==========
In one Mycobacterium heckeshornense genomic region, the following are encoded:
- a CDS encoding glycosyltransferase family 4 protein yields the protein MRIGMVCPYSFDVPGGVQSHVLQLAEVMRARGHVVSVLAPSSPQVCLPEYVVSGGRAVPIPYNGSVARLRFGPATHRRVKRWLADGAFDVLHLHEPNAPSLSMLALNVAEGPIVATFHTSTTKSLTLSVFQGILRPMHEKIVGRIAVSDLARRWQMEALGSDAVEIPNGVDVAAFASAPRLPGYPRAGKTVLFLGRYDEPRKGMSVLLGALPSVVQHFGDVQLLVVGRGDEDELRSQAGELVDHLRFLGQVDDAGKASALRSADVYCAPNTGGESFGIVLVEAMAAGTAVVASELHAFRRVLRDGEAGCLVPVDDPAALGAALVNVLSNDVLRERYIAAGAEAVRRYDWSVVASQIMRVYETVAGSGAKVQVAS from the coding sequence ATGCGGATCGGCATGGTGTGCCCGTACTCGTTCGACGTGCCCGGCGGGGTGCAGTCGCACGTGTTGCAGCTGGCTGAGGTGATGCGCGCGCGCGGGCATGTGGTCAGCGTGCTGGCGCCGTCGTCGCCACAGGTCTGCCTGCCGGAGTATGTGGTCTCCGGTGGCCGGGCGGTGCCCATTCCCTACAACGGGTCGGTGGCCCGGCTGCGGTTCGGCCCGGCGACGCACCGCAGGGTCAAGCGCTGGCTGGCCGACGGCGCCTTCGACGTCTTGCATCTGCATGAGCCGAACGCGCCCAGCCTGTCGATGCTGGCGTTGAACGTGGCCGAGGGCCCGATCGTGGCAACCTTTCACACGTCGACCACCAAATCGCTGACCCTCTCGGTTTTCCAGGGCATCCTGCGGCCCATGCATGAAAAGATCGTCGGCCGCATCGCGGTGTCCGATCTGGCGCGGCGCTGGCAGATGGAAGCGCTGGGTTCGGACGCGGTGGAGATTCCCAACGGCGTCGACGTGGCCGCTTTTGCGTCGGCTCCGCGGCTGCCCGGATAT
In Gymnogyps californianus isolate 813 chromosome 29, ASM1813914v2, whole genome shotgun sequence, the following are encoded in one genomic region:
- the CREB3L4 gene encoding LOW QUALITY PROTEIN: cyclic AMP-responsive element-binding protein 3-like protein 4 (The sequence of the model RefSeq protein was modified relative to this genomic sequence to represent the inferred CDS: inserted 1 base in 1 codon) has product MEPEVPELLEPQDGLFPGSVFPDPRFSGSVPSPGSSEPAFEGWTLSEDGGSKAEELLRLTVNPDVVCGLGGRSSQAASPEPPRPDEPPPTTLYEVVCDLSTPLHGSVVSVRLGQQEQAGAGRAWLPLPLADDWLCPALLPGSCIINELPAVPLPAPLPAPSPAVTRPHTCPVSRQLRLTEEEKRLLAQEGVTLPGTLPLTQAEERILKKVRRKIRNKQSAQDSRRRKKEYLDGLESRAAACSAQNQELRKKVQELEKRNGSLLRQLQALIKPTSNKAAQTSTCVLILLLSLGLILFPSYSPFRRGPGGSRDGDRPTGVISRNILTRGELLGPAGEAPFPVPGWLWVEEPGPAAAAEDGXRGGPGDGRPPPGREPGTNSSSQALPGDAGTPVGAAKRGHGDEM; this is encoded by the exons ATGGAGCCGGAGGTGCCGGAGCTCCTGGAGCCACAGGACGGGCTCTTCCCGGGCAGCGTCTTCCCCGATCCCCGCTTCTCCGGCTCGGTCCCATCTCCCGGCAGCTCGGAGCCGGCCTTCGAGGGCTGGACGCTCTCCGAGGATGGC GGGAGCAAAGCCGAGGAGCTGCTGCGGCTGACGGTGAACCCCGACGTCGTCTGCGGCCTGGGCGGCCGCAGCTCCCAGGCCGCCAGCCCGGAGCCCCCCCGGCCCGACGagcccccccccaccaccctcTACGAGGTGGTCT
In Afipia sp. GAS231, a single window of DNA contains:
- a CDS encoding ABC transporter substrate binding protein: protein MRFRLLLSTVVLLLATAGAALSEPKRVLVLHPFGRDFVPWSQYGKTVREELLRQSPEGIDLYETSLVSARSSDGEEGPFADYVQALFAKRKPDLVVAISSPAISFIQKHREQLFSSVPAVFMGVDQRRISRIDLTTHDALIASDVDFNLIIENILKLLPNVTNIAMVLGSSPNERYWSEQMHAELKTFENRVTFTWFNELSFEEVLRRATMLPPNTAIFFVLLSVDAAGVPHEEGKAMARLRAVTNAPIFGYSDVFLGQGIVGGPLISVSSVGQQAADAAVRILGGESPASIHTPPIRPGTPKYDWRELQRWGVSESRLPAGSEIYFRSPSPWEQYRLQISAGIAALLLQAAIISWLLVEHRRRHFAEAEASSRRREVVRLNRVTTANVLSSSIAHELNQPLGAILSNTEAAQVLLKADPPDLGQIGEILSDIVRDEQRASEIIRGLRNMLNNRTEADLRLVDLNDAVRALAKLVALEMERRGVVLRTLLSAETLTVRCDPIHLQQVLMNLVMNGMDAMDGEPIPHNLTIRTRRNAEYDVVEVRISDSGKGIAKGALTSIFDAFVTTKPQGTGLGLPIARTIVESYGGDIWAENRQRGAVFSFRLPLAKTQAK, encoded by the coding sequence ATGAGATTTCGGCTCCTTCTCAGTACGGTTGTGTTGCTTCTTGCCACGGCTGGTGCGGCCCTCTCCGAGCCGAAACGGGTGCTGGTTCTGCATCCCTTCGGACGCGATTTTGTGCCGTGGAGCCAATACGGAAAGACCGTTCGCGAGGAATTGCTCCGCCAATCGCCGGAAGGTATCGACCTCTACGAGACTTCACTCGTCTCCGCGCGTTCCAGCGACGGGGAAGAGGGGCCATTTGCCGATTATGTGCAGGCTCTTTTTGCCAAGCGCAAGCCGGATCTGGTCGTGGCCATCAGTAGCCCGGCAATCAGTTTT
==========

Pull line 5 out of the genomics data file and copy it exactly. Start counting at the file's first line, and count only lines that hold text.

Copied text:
In Afipia sp. GAS231, a single window of DNA contains: